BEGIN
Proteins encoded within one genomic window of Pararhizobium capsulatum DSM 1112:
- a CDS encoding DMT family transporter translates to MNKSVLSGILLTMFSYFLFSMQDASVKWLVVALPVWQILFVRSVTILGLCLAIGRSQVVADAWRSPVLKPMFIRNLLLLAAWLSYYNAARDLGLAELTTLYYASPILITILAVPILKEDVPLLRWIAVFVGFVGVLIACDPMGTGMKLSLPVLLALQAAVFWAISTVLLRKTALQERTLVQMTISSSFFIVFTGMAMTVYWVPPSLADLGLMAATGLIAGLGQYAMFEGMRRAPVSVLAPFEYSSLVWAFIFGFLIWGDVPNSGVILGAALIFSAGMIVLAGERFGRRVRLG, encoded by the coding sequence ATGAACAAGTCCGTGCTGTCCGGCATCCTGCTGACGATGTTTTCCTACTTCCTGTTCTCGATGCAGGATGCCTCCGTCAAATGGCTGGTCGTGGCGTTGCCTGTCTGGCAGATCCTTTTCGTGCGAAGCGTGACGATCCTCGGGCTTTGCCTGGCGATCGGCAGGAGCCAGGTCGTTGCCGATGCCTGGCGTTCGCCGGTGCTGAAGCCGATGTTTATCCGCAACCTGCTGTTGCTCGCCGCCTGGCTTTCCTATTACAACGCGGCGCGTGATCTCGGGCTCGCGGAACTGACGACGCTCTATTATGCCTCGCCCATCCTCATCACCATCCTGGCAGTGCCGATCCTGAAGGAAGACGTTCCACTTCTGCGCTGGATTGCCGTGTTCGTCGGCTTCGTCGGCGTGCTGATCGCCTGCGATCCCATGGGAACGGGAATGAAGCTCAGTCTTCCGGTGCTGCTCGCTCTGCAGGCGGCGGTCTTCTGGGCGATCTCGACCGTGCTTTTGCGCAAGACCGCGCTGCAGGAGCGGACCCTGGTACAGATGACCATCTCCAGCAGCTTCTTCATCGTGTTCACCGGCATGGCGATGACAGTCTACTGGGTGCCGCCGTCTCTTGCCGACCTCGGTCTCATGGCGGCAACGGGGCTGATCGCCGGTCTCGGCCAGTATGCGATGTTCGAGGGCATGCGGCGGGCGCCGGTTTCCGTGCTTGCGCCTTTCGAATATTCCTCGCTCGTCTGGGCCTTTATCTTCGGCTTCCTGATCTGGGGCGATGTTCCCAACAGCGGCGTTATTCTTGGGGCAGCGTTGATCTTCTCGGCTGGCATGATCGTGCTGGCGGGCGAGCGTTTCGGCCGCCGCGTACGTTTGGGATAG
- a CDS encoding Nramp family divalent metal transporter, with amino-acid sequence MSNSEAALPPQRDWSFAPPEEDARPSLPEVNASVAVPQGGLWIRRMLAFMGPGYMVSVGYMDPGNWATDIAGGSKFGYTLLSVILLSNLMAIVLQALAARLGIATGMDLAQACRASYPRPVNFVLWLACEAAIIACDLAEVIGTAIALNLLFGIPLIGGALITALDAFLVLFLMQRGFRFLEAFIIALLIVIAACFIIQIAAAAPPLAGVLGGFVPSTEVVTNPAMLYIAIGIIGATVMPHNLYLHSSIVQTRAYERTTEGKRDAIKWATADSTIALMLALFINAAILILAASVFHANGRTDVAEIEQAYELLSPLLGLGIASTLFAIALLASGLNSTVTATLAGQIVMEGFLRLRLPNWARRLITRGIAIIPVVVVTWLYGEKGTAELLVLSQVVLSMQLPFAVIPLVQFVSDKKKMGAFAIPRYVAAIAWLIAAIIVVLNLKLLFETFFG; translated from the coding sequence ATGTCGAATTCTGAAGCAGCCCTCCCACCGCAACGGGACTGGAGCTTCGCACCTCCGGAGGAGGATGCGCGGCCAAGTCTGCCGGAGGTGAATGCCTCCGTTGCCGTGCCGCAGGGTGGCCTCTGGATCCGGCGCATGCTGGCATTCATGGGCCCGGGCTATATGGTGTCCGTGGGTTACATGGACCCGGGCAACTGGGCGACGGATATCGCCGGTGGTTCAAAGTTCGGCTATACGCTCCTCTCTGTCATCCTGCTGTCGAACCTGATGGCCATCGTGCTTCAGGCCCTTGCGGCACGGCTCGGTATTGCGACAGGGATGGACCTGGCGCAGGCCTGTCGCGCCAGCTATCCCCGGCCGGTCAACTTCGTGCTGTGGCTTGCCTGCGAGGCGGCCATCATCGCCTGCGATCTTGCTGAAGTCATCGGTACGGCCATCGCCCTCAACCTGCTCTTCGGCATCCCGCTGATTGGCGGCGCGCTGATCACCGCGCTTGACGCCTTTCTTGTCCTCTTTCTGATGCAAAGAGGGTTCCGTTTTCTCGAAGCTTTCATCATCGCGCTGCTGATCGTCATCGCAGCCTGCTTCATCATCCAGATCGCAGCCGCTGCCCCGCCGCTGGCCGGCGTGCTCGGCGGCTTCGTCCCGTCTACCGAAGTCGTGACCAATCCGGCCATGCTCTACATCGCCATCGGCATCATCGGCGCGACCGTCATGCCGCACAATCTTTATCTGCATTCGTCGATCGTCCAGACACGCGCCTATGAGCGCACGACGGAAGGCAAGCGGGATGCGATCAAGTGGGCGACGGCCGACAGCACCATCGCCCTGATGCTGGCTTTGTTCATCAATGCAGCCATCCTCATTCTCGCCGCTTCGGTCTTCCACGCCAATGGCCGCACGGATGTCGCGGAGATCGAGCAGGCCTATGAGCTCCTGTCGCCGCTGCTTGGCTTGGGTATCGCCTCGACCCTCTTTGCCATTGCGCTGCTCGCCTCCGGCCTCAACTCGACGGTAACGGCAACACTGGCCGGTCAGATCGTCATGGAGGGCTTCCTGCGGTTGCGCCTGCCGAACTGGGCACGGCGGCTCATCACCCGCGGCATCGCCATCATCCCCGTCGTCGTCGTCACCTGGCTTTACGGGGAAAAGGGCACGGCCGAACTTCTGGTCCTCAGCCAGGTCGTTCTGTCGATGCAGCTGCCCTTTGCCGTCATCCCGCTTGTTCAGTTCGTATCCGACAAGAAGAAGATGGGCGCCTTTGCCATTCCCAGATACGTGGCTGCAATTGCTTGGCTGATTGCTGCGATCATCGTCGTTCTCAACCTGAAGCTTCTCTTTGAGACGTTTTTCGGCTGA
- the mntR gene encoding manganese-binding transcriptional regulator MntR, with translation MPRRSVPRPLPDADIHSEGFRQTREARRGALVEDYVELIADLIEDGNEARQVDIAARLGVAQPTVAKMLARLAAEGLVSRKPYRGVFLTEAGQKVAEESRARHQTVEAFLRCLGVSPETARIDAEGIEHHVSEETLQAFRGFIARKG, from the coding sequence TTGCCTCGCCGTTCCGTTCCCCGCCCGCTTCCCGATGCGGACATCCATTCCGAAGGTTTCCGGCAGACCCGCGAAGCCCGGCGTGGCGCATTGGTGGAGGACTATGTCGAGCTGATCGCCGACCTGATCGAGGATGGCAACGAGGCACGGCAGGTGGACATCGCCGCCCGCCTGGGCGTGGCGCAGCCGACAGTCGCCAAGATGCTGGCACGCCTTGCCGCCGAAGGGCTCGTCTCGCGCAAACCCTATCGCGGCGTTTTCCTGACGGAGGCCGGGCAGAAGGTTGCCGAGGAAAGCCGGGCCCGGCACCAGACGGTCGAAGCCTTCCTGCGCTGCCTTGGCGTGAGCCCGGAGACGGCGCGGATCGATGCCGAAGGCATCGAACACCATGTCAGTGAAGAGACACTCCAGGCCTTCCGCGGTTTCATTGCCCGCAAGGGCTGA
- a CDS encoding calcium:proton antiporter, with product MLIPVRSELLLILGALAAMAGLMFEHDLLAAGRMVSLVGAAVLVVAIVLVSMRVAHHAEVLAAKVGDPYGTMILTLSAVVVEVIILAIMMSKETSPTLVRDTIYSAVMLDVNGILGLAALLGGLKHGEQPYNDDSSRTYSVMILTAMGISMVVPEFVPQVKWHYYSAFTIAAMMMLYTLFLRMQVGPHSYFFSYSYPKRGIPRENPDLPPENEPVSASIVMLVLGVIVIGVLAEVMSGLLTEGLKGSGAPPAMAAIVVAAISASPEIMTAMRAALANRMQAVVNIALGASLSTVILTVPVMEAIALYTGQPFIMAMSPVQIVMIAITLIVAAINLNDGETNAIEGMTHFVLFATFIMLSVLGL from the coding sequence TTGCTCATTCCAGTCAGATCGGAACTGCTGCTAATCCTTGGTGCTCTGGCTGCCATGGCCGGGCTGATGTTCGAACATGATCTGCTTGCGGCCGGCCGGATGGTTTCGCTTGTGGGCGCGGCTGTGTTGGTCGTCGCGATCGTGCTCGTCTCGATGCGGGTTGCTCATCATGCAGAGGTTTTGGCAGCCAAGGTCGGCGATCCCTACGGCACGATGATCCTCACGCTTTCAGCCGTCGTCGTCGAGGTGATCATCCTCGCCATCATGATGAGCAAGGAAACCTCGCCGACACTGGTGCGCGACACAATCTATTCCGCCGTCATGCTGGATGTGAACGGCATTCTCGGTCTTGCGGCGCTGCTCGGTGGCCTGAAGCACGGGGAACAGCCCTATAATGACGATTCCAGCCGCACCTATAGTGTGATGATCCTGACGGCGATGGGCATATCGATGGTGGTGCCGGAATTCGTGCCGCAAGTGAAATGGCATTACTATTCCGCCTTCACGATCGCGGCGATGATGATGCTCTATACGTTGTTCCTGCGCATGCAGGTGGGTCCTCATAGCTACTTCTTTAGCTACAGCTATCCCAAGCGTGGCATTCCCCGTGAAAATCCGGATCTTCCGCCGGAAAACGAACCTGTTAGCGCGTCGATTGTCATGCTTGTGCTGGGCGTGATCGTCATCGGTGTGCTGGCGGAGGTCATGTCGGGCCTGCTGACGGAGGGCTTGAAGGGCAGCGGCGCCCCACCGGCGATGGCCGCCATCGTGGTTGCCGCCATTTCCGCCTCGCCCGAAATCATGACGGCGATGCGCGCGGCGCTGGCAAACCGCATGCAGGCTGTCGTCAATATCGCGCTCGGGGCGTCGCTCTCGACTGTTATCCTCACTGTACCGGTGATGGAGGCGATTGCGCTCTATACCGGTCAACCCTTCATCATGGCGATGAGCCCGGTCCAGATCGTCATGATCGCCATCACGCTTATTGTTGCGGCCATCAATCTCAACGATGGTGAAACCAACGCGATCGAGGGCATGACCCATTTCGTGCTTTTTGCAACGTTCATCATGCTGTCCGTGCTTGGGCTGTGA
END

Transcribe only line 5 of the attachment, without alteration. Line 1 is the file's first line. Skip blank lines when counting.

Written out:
- a CDS encoding calcium:proton antiporter, with product MLIPVRSELLLILGALAAMAGLMFEHDLLAAGRMVSLVGAAVLVVAIVLVSMRVAHHAEVLAAKVGDPYGTMILTLSAVVVEVIILAIMMSKETSPTLVRDTIYSAVMLDVNGILGLAALLGGLKHGEQPYNDDSSRTYSVMILTAMGISMVVPEFVPQVKWHYYSAFTIAAMMMLYTLFLRMQVGPHSYFFSYSYPKRGIPRENPDLPPENEPVSASIVMLVLGVIVIGVLAEVMSGLLTEGLKGSGAPPAMAAIVVAAISASPEIMTAMRAALANRMQAVVNIALGASLSTVILTVPVMEAIALYTGQPFIMAMSPVQIVMIAITLIVAAINLNDGETNAIEGMTHFVLFATFIMLSVLGL from the coding sequence TTGCTCATTCCAGTCAGATCGGAACTGCTGCTAATCCTTGGTGCTCTGGCTGCCATGGCCGGGCTGATGTTCGAACATGATCTGCTTGCGGCCGGCCGGATGGTTTCGCTTGTGGGCGCGGCTGTGTTGGTCGTCGCGATCGTGCTCGTCTCGATGCGGGTTGCTCATCATGCAGAGGTTTTGGCAGCCAAGGTCGGCGATCCCTACGGCACGATGATCCTCACGCTTTCAGCCGTCGTCGTCGAGGTGATCATCCTCGCCATCATGATGAGCAAGGAAACCTCGCCGACACTGGTGCGCGACACAATCTATTCCGCCGTCATGCTGGATGTGAACGGCATTCTCGGTCTTGCGGCGCTGCTCGGTGGCCTGAAGCACGGGGAACAGCCCTATAATGACGATTCCAGCCGCACCTATAGTGTGATGATCCTGACGGCGATGGGCATATCGATGGTGGTGCCGGAATTCGTGCCGCAAGTGAAATGGCATTACTATTCCGCCTTCACGATCGCGGCGATGATGATGCTCTATACGTTGTTCCTGCGCATGCAGGTGGGTCCTCATAGCTACTTCTTTAGCTACAGCTATCCCAAGCGTGGCATTCCCCGTGAAAATCCGGATCTTCCGCCGGAAAACGAACCTGTTAGCGCGTCGATTGTCATGCTTGTGCTGGGCGTGATCGTCATCGGTGTGCTGGCGGAGGTCATGTCGGGCCTGCTGACGGAGGGCTTGAAGGGCAGCGGCGCCCCACCGGCGATGGCCGCCATCGTGGTTGCCGCCATTTCCGCCTCGCCCGAAATCATGACGGCGATGCGCGCGGCGCTGGCAAACCGCATGCAGGCTGTCGTCAATATCGCGCTCGGGGCGTCGCTCTCGACTGTTATCCTCACTGTACCGGTGATGGAGGCGATTGCGCTCTATACCGGTCAACCCTTCATCATGGCGATGAGCCCGGTCCAGATCGTCATGATCGCCATCACGCTTATTGTTGCGGCCATCAATCTCAACGATGGTGAAACCAACGCGATCGAGGGCATGACCCATTTCGTGCTTTTTGCAACGTTCATCATGCTGTCCGTGCTTGGGCTGTGA